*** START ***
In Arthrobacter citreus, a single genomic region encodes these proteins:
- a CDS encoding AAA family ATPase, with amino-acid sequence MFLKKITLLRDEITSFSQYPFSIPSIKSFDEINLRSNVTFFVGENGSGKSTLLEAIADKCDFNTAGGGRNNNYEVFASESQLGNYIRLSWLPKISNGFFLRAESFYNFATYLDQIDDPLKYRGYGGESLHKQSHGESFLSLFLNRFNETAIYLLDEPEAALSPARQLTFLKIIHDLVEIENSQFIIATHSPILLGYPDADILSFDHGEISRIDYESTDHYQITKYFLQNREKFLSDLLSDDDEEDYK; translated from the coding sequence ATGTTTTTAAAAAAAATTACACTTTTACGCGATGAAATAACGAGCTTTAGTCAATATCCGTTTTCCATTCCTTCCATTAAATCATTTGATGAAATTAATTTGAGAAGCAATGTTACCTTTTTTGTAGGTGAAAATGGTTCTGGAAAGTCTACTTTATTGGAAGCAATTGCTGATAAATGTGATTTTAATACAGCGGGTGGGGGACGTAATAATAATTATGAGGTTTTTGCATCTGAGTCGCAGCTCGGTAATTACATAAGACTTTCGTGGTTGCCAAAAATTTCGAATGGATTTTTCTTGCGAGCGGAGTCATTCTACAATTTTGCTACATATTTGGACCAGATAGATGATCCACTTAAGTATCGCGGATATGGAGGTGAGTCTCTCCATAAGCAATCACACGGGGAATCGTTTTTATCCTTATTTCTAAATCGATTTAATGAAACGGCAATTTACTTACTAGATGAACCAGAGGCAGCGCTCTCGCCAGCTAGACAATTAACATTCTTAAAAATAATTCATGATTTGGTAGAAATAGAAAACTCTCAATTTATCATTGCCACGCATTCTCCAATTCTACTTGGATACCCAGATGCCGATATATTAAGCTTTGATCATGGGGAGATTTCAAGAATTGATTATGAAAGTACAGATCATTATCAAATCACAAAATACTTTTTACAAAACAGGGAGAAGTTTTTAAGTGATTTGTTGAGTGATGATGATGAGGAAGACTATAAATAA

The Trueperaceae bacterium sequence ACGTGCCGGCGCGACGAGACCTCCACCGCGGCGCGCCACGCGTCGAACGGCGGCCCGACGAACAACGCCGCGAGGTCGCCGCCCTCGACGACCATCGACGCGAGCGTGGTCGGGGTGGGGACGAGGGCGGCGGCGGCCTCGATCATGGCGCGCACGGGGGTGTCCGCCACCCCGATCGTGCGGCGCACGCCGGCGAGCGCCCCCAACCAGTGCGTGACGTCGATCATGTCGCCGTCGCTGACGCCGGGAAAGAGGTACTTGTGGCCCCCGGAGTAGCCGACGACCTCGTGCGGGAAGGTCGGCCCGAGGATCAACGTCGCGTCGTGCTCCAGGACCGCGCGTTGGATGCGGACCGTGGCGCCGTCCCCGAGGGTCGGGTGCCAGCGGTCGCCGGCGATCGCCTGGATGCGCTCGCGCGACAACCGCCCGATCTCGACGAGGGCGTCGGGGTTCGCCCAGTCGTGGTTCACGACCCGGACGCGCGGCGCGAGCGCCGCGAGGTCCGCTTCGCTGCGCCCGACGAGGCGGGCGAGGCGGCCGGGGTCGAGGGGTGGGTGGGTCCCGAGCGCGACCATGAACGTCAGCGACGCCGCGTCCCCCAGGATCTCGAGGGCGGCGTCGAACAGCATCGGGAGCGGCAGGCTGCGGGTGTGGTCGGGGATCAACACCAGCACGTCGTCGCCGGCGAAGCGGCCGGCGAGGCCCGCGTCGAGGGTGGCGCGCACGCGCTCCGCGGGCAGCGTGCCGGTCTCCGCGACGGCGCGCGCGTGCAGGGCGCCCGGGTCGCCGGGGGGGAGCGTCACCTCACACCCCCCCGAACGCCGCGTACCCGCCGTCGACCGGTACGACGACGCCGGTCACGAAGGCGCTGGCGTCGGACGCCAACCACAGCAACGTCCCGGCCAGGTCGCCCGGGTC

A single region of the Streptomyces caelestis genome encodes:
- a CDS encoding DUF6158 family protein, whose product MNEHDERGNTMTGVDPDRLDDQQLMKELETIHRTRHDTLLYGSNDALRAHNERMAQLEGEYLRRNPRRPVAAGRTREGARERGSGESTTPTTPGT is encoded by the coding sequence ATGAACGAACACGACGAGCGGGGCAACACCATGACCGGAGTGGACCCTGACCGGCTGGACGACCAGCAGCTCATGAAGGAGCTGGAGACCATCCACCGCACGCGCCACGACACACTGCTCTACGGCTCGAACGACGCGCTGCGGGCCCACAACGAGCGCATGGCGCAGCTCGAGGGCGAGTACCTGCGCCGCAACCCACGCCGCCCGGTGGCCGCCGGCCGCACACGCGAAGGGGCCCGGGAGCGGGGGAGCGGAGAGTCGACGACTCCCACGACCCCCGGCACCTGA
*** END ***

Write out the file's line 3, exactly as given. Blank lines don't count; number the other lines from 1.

The Trueperaceae bacterium sequence ACGTGCCGGCGCGACGAGACCTCCACCGCGGCGCGCCACGCGTCGAACGGCGGCCCGACGAACAACGCCGCGAGGTCGCCGCCCTCGACGACCATCGACGCGAGCGTGGTCGGGGTGGGGACGAGGGCGGCGGCGGCCTCGATCATGGCGCGCACGGGGGTGTCCGCCACCCCGATCGTGCGGCGCACGCCGGCGAGCGCCCCCAACCAGTGCGTGACGTCGATCATGTCGCCGTCGCTGACGCCGGGAAAGAGGTACTTGTGGCCCCCGGAGTAGCCGACGACCTCGTGCGGGAAGGTCGGCCCGAGGATCAACGTCGCGTCGTGCTCCAGGACCGCGCGTTGGATGCGGACCGTGGCGCCGTCCCCGAGGGTCGGGTGCCAGCGGTCGCCGGCGATCGCCTGGATGCGCTCGCGCGACAACCGCCCGATCTCGACGAGGGCGTCGGGGTTCGCCCAGTCGTGGTTCACGACCCGGACGCGCGGCGCGAGCGCCGCGAGGTCCGCTTCGCTGCGCCCGACGAGGCGGGCGAGGCGGCCGGGGTCGAGGGGTGGGTGGGTCCCGAGCGCGACCATGAACGTCAGCGACGCCGCGTCCCCCAGGATCTCGAGGGCGGCGTCGAACAGCATCGGGAGCGGCAGGCTGCGGGTGTGGTCGGGGATCAACACCAGCACGTCGTCGCCGGCGAAGCGGCCGGCGAGGCCCGCGTCGAGGGTGGCGCGCACGCGCTCCGCGGGCAGCGTGCCGGTCTCCGCGACGGCGCGCGCGTGCAGGGCGCCCGGGTCGCCGGGGGGGAGCGTCACCTCACACCCCCCCGAACGCCGCGTACCCGCCGTCGACCGGTACGACGACGCCGGTCACGAAGGCGCTGGCGTCGGACGCCAACCACAGCAACGTCCCGGCCAGGTCGCCCGGGTC